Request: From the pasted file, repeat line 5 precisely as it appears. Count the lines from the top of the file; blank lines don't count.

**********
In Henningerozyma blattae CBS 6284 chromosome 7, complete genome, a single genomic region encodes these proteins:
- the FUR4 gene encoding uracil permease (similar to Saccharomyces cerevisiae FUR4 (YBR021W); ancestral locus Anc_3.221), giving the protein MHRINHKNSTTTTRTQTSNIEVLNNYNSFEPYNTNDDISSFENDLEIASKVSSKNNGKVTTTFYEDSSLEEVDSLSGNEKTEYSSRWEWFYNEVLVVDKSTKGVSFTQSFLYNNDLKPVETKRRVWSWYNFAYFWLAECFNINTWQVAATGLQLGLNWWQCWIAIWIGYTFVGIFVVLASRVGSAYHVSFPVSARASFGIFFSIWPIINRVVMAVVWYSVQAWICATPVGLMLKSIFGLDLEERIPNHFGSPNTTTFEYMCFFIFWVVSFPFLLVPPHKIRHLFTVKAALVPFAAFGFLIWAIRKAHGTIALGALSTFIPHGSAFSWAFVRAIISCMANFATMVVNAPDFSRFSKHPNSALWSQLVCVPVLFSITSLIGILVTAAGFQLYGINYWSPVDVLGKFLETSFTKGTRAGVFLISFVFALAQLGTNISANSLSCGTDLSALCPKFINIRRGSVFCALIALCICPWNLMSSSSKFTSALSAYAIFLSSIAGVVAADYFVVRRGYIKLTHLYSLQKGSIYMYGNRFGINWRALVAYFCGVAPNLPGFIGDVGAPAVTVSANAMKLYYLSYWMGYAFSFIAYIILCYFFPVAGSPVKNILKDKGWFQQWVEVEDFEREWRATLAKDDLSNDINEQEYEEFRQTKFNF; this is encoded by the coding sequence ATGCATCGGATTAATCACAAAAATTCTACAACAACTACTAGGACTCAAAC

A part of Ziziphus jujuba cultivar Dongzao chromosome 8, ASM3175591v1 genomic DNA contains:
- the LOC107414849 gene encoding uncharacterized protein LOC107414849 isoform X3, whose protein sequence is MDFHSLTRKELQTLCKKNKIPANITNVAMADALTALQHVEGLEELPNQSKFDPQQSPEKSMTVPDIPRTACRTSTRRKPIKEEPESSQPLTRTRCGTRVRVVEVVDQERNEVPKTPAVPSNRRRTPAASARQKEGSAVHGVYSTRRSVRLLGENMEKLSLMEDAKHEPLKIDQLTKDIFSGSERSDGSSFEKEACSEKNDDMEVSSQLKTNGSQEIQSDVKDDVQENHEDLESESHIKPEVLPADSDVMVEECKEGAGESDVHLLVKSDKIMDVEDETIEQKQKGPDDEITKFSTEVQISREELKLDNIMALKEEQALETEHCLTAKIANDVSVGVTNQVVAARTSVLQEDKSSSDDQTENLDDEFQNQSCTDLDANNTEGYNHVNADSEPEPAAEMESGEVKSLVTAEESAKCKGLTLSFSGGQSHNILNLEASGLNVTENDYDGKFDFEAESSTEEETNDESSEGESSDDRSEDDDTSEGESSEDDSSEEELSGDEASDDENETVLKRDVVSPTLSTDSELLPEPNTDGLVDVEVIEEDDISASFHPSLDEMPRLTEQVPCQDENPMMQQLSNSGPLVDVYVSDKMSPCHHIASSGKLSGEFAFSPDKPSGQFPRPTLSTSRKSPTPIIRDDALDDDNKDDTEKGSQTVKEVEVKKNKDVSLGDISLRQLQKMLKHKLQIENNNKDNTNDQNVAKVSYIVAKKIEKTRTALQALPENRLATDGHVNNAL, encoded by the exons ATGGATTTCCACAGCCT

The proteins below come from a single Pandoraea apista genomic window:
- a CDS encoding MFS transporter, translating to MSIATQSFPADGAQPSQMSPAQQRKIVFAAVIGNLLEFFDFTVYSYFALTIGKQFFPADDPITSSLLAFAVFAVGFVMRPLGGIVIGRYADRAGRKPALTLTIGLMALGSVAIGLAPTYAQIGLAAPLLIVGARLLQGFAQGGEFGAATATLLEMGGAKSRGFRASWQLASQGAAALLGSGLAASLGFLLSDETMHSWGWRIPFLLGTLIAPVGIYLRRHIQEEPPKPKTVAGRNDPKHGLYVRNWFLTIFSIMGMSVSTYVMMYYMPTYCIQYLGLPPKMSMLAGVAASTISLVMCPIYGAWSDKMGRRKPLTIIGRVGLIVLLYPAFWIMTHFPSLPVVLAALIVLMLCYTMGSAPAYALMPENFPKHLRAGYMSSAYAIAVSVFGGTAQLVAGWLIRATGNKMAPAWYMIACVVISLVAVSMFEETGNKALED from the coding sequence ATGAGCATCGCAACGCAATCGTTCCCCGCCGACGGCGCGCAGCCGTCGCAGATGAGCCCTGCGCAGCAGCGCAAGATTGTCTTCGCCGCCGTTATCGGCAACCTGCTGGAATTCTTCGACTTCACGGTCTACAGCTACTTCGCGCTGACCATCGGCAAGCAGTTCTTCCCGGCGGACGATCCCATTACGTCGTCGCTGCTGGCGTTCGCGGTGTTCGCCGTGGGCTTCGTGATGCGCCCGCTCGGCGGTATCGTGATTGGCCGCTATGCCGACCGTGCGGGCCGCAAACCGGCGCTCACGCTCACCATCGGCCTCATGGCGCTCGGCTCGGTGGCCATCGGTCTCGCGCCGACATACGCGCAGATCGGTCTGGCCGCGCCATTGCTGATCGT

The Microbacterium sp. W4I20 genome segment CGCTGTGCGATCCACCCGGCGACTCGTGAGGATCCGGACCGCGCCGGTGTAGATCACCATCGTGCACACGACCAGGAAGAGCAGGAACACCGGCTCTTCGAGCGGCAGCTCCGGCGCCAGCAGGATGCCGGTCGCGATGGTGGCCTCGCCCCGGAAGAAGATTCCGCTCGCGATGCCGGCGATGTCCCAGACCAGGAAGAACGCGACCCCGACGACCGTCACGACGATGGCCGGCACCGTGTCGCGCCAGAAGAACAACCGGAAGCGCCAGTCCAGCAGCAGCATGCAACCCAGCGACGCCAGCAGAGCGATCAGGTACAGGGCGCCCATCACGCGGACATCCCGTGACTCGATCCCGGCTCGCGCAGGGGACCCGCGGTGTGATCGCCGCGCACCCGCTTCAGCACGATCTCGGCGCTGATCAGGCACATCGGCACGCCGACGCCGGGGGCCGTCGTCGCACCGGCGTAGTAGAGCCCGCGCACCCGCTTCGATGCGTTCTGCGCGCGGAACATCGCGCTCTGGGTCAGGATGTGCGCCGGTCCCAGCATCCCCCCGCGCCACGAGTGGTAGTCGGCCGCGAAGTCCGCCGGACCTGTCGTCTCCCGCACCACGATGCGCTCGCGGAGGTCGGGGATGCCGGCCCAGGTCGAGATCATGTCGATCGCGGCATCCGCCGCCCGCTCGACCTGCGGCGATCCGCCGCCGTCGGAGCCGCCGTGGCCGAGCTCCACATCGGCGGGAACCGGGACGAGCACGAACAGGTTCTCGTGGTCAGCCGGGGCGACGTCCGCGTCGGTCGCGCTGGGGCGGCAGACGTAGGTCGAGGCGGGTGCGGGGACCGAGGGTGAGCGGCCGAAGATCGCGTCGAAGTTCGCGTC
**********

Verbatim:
The proteins below come from a single Pandoraea apista genomic window: